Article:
The Telegraph
Since 1st March, 1999
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Market route for divestment

New Delhi, Aug. 17: Finance minister P. Chidambaram today said the government would continue divestment through market offers even as he lashed out at the previous BJP-led regime’s penchant for strategic sales, saying the policy itself was “disputed.”

“Strategic sale is not the right way to go about divestment. It raises more questions than it answers. There are disputes from the selection of valuers to the method of valuation. The previous government has even been accused of arm-twisting banks to fund sales,” Chidambaram told reporters at the finance ministry today.

The attack on the previous regime followed comments from BJP leader and former finance minister Yashwant Sinha in which he criticised the Congress for abandoning sales to strategic investors. Chidambaram claimed the decision was based on the common minimum programme. “This does not mean we are giving up divestment. However, we prefer market offers.”

The minister, whose attempts to sell the Centre’s stake in engineering giant Bhel was blocked by the Left, said the divestment policy in case of navratnas was “under discussion” since “several objections were raised”.

Ministry officials said with strategic sales discarded as an option and stake sales in navratnas held up, offloading small chunks of equity in other profit-making PSUs in the market was the best option open for a government struggling to find resources for social plans.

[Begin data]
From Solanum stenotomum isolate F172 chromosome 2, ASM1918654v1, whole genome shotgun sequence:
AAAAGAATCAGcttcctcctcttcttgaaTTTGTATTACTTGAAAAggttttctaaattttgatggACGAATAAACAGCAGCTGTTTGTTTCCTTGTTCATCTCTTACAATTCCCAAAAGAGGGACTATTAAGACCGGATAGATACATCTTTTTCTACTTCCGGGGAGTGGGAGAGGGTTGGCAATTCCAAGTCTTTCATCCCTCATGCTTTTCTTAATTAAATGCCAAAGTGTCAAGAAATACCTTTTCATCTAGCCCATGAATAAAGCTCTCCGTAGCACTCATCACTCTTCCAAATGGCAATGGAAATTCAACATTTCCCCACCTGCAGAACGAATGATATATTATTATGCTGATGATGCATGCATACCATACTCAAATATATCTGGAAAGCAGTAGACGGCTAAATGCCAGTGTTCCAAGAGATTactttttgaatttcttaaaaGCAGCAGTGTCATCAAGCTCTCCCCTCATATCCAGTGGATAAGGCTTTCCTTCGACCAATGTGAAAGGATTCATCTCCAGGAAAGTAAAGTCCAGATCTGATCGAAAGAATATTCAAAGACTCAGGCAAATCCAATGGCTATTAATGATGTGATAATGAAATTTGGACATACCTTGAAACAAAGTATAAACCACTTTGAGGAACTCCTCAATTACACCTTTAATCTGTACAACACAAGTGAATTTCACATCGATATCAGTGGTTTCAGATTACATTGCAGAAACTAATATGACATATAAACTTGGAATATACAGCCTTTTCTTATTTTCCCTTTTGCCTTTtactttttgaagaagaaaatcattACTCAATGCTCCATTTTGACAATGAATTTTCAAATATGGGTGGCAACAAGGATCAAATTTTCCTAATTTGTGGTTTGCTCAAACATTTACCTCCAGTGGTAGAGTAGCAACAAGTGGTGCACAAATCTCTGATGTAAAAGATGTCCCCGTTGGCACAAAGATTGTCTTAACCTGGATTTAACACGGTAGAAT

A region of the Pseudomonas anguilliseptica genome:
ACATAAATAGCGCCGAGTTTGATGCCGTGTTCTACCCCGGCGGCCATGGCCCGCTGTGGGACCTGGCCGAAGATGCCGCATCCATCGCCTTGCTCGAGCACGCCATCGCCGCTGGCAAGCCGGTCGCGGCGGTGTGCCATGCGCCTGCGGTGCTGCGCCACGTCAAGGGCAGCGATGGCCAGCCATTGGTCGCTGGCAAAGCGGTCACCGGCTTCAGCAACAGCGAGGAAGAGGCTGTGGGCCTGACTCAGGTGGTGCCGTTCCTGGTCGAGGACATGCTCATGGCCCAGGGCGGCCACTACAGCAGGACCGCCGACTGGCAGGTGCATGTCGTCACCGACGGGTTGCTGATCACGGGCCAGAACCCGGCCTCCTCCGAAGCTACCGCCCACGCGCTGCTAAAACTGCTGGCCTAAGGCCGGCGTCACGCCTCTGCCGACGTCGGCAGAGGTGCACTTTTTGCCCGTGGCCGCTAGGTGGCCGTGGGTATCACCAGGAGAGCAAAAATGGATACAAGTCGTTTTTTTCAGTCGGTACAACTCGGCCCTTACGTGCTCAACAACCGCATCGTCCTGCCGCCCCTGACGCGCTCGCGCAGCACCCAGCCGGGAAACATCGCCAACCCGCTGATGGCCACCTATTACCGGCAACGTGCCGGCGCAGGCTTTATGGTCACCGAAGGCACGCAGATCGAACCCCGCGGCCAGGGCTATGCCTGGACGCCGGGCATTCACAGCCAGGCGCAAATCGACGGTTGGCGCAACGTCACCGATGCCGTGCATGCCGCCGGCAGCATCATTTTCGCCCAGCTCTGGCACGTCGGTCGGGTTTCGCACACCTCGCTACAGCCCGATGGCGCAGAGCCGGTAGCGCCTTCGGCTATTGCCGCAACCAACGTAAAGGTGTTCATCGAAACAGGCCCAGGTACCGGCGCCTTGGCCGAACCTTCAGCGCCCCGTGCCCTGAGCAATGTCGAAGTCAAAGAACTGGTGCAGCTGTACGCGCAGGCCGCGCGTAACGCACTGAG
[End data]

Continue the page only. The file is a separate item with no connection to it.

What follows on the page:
Chidambaram said there was money to fund the massive Rural Employment Guarantee Scheme this fiscal but “extra cash for it would have to be found next year”.

The government has budgeted Rs 4,500 crore this year for the scheme, which the Congress and the Left want to use as example of their commitment to rural causes ahead of state elections. North Block officials, too, feel there is enough cash for the four months during which the plan will run in the current financial year.

However, money to run the scheme ' an estimated Rs 25,000 crore ' for the entire year will come from the next budget. Officials hope extra-budgetary sources, such as disinvestment, will yield enough to fund basic education and part of health care so that more cash can be diverted to the rural employment safety net being created.

To add to the worry is a new outcome budget, an initiative of the Prime Minister Manmohan Singh to monitor how ministries have spent money on programmes and what they have achieved from the spending.

That document, which has been delayed by more than a month on its way to Parliament, could end the practice of diverting money from one head to another.

At the same time, the government is trying to be more responsible with spending and is finding politically acceptable ways of shoring up revenues.

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